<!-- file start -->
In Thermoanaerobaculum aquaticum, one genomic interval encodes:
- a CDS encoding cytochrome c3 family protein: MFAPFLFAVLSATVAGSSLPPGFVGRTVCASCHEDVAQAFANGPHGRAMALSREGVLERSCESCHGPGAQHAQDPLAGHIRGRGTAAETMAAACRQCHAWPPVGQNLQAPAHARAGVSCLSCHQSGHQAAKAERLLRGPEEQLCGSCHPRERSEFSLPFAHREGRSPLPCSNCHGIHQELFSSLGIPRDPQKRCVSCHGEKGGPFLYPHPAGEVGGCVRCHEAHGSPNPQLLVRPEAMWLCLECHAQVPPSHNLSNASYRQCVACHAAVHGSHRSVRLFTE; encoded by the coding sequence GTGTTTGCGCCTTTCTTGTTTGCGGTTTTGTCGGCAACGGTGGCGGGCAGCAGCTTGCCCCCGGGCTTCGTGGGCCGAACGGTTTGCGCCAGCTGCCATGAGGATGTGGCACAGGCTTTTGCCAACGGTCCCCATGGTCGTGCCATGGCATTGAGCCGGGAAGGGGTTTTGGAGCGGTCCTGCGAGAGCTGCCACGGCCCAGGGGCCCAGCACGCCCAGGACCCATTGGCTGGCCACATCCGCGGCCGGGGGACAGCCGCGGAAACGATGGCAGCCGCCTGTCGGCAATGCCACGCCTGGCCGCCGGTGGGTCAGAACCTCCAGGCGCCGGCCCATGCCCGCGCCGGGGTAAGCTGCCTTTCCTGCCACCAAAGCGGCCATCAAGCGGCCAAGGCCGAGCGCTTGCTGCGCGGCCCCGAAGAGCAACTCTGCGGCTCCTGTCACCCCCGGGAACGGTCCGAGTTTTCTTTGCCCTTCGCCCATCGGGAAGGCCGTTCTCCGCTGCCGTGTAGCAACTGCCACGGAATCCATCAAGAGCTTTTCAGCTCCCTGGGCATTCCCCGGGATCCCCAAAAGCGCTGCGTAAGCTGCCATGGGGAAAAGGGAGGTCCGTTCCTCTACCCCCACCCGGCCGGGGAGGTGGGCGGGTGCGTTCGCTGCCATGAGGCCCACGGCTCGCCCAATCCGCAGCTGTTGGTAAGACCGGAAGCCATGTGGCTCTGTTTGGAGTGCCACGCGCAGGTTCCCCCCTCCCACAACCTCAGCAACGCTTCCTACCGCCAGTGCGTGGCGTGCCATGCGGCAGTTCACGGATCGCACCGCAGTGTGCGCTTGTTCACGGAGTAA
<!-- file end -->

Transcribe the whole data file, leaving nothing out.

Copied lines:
In Thermoanaerobaculum aquaticum, one genomic interval encodes:
- a CDS encoding cytochrome c3 family protein: MFAPFLFAVLSATVAGSSLPPGFVGRTVCASCHEDVAQAFANGPHGRAMALSREGVLERSCESCHGPGAQHAQDPLAGHIRGRGTAAETMAAACRQCHAWPPVGQNLQAPAHARAGVSCLSCHQSGHQAAKAERLLRGPEEQLCGSCHPRERSEFSLPFAHREGRSPLPCSNCHGIHQELFSSLGIPRDPQKRCVSCHGEKGGPFLYPHPAGEVGGCVRCHEAHGSPNPQLLVRPEAMWLCLECHAQVPPSHNLSNASYRQCVACHAAVHGSHRSVRLFTE; encoded by the coding sequence GTGTTTGCGCCTTTCTTGTTTGCGGTTTTGTCGGCAACGGTGGCGGGCAGCAGCTTGCCCCCGGGCTTCGTGGGCCGAACGGTTTGCGCCAGCTGCCATGAGGATGTGGCACAGGCTTTTGCCAACGGTCCCCATGGTCGTGCCATGGCATTGAGCCGGGAAGGGGTTTTGGAGCGGTCCTGCGAGAGCTGCCACGGCCCAGGGGCCCAGCACGCCCAGGACCCATTGGCTGGCCACATCCGCGGCCGGGGGACAGCCGCGGAAACGATGGCAGCCGCCTGTCGGCAATGCCACGCCTGGCCGCCGGTGGGTCAGAACCTCCAGGCGCCGGCCCATGCCCGCGCCGGGGTAAGCTGCCTTTCCTGCCACCAAAGCGGCCATCAAGCGGCCAAGGCCGAGCGCTTGCTGCGCGGCCCCGAAGAGCAACTCTGCGGCTCCTGTCACCCCCGGGAACGGTCCGAGTTTTCTTTGCCCTTCGCCCATCGGGAAGGCCGTTCTCCGCTGCCGTGTAGCAACTGCCACGGAATCCATCAAGAGCTTTTCAGCTCCCTGGGCATTCCCCGGGATCCCCAAAAGCGCTGCGTAAGCTGCCATGGGGAAAAGGGAGGTCCGTTCCTCTACCCCCACCCGGCCGGGGAGGTGGGCGGGTGCGTTCGCTGCCATGAGGCCCACGGCTCGCCCAATCCGCAGCTGTTGGTAAGACCGGAAGCCATGTGGCTCTGTTTGGAGTGCCACGCGCAGGTTCCCCCCTCCCACAACCTCAGCAACGCTTCCTACCGCCAGTGCGTGGCGTGCCATGCGGCAGTTCACGGATCGCACCGCAGTGTGCGCTTGTTCACGGAGTAA